That’s a dumb move on the state’s part, but stop pretending the racinos had to deal with this from the start. They did not. They had years to plan for this, and instead the Rickmans used their half-a-billion-dollar profit to buy racetracks in Maryland and successfully lobby for slots there. In short, Delaware’s low tax level put in Rickman’s pocket the money he used to undermine Delaware’s source of revenue.

    If these people can’t make a profit, they should sell to someone who thinks they can. Have any of them put their properties on the market? Of course not. And, as someone noted above, they haven’t cut their own pay, either — a valid point when they want to parade their annual profit as less than one executive’s salary.

    Their first, last, and only recourse has always been to fleece the citizens of Delaware.

  8. chris says:

    With all the out of state competition now , Dover Downs should probably close and all those excess gamblers could just drive to DE Park and Harrington. They will go somewhere!! Maybe DE can only sustain 2 casinos now….its called competition folks.. let DD close, rather than throw taxpayer money at it, and strengthen the hand of the other two racinos .

  9. jason330 says:

    Closing would put a hurting on Kent County. That is the empty threat McGylnn is making and his bluff needs to be called.

    If this business is so terrible, let the market decide.

  10. puck says:

    Casinos are not a normal business and shouldn’t be taxed like one. The high taxes are basically a sin tax. The idea is we’d rather not have gaming unless the state gets a really big take, which outweighs the moral opprobrium against gambling. If the state only gets a regular tax take, the opprobrium is suddenly greater than the benefit.

    That was the original deal. Two things have happened in the meantime: Gambling has become normalized, and other non-gambling jobs have fled the state.

    As far as I’m concerned the decent jobs left a long time ago. I live in Delaware for the cost of living, but have almost always held an out-of-state job and never found a decent job here. Personally I’d rather not see all our old folks lining up at casinos to piss away their Social Security checks and grocery money.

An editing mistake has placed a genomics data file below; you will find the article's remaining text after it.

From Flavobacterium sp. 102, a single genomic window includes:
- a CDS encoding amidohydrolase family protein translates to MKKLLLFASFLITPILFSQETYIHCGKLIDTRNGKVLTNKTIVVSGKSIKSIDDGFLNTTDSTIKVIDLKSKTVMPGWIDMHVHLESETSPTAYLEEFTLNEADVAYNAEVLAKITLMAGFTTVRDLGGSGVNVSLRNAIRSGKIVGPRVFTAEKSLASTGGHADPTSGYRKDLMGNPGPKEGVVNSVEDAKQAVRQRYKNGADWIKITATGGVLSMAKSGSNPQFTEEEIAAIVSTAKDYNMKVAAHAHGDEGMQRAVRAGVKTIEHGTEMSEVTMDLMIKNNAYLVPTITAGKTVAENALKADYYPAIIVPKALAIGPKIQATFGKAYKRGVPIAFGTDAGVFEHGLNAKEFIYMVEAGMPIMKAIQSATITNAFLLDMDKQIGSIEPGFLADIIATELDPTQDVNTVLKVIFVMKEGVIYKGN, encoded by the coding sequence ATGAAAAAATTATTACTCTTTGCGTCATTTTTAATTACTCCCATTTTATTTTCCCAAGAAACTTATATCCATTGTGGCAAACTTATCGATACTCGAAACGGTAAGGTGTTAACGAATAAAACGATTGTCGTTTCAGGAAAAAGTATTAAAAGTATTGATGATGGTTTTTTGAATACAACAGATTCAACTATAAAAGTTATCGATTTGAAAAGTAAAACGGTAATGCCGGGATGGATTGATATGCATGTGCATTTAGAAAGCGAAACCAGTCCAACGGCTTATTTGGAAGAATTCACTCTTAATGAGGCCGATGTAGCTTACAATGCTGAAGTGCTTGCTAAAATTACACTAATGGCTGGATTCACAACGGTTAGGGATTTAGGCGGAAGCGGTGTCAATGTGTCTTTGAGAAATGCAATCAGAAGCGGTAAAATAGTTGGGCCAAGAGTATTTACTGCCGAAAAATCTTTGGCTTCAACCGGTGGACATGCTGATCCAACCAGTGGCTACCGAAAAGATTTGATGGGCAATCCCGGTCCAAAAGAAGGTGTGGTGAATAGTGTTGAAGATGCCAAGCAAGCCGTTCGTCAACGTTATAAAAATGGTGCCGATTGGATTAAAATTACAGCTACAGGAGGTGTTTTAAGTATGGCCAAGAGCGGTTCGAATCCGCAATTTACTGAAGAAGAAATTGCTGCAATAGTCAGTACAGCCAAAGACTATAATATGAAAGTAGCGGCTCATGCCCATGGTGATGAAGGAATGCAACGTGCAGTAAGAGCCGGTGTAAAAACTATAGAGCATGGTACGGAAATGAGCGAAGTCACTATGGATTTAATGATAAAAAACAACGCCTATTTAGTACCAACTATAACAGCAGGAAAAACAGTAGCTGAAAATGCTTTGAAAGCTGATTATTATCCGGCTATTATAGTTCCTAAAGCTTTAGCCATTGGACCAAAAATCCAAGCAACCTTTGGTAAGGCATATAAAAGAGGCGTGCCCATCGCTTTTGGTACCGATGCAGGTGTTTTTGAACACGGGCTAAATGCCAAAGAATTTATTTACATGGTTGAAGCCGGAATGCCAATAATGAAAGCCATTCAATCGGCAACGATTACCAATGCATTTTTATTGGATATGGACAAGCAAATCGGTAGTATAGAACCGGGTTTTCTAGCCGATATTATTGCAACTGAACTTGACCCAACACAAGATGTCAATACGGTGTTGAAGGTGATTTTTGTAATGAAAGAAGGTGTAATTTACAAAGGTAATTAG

11. chris says:

    The legislators are being held hostage by McGlynn’s empty threats….the state can’t give money (or relief) to casinos when they are cutting grant in aid dollars and education dollars …just not feasible. Dover Downs used to thrive on all the Maryland business. So much of their profit came from out of state gamblers, like close to half I think ….but once MD opened up some nice casinos in Baltimore, Perryville and now National Harbor, a lot of that $$ has dried up. Plus, like has been said, not a lot to do In Dover, not exactly a tourist destination…kind of like being in ACity…….

  12. Rufus Y. Kneedog says:

    I wish we could get a PhD Finance candidate to do a study to see if its really worth it to the Delaware economy to have these things here. Certainly it was great when they were one of two sites on the Eastern Seaboard, but now I’m not so sure. Yes they bolster the general fund but a very large percentage of that $$ now comes from locals who might otherwise be buying baby a new pair of shoes. Ex. maybe one reason the Dover Mall is doing poorly is because some of the $$ that would otherwise be spent there vanishes into a slot machine.

  13. chris says:

    Absolutely….but the Delaware way won’t permit true evaluation to be done. Its all BS study commitees put together of cronies and funded by casino contributions…. those Dover Downs lobbyists feed and own some of those legislators…

  14. alby says:

    Studies have shown for years that when gambling comes to town, all other forms of discretionary spending drop. The reason the state doesn’t care is that there’s no other form of discretionary spending that brings as much revenue to the state. Baby’s new shoes only bring in the 2% gross receipts tax.

    Many politicians and technocrats consider gambling revenue a clawback of government funds spent on the poor and elderly, who form the majority of the gambling population.